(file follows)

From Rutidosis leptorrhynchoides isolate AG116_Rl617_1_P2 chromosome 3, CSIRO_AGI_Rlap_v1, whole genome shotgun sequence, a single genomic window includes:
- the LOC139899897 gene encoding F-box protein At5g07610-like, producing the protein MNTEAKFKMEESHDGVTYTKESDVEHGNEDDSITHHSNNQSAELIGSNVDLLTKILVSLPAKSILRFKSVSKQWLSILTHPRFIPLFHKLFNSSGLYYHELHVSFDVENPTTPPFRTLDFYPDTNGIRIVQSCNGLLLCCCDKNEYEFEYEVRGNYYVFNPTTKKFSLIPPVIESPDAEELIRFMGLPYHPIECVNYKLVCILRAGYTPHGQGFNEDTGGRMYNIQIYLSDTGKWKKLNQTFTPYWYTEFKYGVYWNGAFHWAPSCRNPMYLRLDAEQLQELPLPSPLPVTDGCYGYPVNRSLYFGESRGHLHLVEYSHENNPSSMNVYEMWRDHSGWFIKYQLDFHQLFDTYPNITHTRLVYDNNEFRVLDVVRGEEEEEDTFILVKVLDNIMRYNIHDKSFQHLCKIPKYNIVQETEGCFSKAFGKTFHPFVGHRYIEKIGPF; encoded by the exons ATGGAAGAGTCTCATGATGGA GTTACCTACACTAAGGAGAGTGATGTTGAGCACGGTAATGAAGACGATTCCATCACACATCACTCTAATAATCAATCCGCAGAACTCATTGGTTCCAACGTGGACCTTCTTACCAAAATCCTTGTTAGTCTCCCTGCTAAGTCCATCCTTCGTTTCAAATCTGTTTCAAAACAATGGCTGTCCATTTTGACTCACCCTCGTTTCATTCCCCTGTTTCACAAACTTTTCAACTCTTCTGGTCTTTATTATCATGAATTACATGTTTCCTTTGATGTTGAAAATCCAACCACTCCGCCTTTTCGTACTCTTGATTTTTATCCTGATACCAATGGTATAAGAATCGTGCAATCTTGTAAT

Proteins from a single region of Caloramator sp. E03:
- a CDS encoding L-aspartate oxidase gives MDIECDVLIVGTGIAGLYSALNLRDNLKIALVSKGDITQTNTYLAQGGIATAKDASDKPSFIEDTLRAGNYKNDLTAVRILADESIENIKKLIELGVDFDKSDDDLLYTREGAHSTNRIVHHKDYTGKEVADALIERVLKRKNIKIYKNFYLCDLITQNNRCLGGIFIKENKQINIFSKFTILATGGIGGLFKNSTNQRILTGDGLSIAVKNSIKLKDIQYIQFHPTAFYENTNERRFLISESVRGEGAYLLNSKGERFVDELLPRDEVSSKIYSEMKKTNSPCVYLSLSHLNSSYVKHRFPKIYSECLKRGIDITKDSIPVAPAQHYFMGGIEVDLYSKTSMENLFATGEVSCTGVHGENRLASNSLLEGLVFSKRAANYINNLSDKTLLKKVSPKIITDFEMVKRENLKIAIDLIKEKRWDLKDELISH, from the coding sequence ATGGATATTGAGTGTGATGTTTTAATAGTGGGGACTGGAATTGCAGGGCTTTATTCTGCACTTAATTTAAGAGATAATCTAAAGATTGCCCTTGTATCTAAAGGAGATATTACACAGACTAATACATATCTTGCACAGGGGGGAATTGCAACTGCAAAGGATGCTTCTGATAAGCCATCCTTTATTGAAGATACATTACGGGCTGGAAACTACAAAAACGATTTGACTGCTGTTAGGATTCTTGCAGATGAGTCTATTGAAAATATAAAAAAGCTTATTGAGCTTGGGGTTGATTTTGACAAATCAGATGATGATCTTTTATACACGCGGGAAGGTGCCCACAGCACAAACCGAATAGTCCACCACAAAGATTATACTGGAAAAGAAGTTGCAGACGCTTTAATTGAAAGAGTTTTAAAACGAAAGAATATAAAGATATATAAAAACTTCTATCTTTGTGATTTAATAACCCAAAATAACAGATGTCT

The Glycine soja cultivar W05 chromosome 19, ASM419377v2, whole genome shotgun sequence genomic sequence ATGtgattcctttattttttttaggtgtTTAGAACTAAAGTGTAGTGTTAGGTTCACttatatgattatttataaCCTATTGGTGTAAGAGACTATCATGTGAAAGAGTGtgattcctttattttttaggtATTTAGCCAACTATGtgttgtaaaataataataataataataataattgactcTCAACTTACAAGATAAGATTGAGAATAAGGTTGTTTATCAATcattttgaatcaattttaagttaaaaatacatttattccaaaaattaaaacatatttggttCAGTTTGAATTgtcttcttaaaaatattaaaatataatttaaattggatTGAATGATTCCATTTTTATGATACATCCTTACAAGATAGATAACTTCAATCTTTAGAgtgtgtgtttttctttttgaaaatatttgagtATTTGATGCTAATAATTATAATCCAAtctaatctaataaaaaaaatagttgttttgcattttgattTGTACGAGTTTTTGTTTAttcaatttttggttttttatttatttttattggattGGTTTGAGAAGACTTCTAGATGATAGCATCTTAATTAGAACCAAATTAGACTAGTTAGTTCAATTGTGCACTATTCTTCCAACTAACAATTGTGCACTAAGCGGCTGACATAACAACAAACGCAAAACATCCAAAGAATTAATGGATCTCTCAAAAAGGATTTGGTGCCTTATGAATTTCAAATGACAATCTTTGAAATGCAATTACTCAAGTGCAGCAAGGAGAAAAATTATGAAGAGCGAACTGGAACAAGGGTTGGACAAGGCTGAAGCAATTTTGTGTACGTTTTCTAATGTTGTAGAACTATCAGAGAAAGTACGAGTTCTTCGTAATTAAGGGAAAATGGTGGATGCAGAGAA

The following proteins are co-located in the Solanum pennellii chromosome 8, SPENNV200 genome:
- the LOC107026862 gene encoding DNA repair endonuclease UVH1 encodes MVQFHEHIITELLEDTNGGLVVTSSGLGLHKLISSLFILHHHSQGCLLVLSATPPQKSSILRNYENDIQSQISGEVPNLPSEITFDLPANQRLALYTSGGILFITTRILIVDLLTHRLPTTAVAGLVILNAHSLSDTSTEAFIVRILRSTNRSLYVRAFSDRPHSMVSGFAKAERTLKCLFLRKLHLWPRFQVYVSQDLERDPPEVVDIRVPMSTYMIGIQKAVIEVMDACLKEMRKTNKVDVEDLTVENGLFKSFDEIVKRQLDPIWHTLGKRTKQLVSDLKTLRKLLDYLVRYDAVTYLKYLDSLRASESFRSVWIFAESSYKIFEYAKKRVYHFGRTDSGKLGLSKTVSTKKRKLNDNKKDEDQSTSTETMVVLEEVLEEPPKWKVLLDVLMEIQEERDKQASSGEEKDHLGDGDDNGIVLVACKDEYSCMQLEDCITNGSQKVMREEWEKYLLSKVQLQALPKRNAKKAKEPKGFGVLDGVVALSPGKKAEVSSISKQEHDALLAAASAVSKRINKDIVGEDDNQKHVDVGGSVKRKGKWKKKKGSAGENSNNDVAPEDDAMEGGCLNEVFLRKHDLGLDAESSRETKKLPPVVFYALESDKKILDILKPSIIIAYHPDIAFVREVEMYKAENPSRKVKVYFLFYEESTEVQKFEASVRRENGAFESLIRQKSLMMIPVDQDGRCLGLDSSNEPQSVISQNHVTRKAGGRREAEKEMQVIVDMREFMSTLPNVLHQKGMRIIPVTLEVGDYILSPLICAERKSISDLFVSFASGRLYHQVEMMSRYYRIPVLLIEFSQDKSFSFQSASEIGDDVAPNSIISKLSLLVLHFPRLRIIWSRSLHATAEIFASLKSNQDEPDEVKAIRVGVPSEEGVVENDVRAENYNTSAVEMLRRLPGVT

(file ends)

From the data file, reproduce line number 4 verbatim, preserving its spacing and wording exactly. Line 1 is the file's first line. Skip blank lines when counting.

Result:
- a CDS encoding L-aspartate oxidase gives MDIECDVLIVGTGIAGLYSALNLRDNLKIALVSKGDITQTNTYLAQGGIATAKDASDKPSFIEDTLRAGNYKNDLTAVRILADESIENIKKLIELGVDFDKSDDDLLYTREGAHSTNRIVHHKDYTGKEVADALIERVLKRKNIKIYKNFYLCDLITQNNRCLGGIFIKENKQINIFSKFTILATGGIGGLFKNSTNQRILTGDGLSIAVKNSIKLKDIQYIQFHPTAFYENTNERRFLISESVRGEGAYLLNSKGERFVDELLPRDEVSSKIYSEMKKTNSPCVYLSLSHLNSSYVKHRFPKIYSECLKRGIDITKDSIPVAPAQHYFMGGIEVDLYSKTSMENLFATGEVSCTGVHGENRLASNSLLEGLVFSKRAANYINNLSDKTLLKKVSPKIITDFEMVKRENLKIAIDLIKEKRWDLKDELISH, from the coding sequence ATGGATATTGAGTGTGATGTTTTAATAGTGGGGACTGGAATTGCAGGGCTTTATTCTGCACTTAATTTAAGAGATAATCTAAAGATTGCCCTTGTATCTAAAGGAGATATTACACAGACTAATACATATCTTGCACAGGGGGGAATTGCAACTGCAAAGGATGCTTCTGATAAGCCATCCTTTATTGAAGATACATTACGGGCTGGAAACTACAAAAACGATTTGACTGCTGTTAGGATTCTTGCAGATGAGTCTATTGAAAATATAAAAAAGCTTATTGAGCTTGGGGTTGATTTTGACAAATCAGATGATGATCTTTTATACACGCGGGAAGGTGCCCACAGCACAAACCGAATAGTCCACCACAAAGATTATACTGGAAAAGAAGTTGCAGACGCTTTAATTGAAAGAGTTTTAAAACGAAAGAATATAAAGATATATAAAAACTTCTATCTTTGTGATTTAATAACCCAAAATAACAGATGTCT